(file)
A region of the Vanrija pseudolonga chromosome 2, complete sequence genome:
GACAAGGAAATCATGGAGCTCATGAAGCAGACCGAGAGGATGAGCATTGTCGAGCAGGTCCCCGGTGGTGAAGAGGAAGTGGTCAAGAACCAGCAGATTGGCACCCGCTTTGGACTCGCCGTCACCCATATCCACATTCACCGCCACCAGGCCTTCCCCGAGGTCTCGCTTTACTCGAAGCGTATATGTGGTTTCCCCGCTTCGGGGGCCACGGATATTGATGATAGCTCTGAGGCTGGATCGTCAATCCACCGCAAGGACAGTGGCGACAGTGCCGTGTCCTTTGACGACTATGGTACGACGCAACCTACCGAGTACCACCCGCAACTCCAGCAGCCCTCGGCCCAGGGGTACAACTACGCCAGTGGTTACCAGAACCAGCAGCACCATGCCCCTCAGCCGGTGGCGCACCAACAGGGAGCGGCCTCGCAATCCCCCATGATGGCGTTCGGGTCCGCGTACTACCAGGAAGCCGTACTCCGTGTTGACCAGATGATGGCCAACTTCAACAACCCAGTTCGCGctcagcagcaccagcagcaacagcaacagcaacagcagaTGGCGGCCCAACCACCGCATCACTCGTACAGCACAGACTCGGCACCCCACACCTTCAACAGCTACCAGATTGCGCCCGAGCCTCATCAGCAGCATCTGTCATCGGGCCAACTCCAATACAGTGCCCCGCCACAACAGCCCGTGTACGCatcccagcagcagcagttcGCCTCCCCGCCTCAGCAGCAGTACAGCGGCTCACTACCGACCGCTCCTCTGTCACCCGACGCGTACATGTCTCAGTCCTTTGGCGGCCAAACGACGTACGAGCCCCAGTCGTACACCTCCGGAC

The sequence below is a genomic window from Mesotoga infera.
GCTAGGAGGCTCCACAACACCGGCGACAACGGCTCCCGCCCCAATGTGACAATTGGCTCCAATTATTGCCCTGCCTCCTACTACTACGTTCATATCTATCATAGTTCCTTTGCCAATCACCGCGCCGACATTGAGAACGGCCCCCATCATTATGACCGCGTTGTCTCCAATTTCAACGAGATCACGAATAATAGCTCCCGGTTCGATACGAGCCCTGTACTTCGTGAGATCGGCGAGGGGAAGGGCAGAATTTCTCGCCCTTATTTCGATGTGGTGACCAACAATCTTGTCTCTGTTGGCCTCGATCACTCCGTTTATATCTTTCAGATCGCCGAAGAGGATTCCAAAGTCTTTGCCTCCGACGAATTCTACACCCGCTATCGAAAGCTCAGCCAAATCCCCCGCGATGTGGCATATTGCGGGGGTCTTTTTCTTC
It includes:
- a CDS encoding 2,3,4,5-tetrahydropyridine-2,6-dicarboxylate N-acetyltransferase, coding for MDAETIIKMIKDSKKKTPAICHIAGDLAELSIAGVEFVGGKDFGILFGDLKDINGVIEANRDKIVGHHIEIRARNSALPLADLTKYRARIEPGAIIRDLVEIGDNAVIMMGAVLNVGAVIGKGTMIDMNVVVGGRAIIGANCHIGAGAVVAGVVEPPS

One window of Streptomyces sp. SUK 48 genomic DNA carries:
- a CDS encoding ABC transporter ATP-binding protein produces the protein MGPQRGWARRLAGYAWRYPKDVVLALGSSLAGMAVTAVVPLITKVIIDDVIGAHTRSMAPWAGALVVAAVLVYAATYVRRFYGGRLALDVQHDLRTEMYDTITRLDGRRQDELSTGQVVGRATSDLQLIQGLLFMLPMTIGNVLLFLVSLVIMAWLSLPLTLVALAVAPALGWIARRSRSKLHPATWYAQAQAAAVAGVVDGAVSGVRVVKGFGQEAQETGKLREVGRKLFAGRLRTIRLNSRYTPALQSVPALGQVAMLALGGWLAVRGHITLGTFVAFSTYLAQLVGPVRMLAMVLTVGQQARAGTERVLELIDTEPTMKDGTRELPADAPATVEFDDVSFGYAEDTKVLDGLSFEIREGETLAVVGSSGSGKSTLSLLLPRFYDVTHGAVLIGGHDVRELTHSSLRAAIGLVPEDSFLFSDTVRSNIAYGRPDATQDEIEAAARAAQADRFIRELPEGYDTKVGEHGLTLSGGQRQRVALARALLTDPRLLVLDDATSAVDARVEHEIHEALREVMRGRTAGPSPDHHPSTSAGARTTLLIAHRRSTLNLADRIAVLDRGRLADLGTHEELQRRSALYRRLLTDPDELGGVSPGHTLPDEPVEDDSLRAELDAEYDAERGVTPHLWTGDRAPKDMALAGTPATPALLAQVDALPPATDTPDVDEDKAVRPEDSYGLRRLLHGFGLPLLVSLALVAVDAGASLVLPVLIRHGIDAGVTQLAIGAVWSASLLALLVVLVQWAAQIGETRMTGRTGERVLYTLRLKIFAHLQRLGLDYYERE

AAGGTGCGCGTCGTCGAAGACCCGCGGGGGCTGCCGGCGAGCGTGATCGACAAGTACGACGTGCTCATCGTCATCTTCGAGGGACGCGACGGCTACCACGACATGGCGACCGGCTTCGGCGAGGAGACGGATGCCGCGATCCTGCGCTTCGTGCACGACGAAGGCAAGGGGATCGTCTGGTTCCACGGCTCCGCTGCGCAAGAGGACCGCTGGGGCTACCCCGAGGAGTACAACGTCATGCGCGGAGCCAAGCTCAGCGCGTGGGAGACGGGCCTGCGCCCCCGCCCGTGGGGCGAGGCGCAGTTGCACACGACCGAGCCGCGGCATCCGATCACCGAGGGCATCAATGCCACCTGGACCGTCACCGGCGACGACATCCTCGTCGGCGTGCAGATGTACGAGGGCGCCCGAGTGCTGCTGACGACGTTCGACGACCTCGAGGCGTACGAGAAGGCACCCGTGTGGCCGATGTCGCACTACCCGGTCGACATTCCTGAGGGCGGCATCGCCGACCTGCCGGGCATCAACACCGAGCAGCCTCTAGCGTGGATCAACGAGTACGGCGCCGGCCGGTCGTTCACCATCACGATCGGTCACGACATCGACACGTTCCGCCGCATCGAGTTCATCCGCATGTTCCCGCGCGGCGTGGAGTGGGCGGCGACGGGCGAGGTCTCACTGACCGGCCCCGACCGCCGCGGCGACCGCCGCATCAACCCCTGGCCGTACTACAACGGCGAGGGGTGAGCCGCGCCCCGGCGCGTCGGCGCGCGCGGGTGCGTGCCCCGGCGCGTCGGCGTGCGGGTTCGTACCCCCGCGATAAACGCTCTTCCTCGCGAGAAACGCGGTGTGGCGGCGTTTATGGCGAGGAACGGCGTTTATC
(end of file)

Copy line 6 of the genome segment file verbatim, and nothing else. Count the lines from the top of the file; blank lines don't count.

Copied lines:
- a CDS encoding 2,3,4,5-tetrahydropyridine-2,6-dicarboxylate N-acetyltransferase, coding for MDAETIIKMIKDSKKKTPAICHIAGDLAELSIAGVEFVGGKDFGILFGDLKDINGVIEANRDKIVGHHIEIRARNSALPLADLTKYRARIEPGAIIRDLVEIGDNAVIMMGAVLNVGAVIGKGTMIDMNVVVGGRAIIGANCHIGAGAVVAGVVEPPS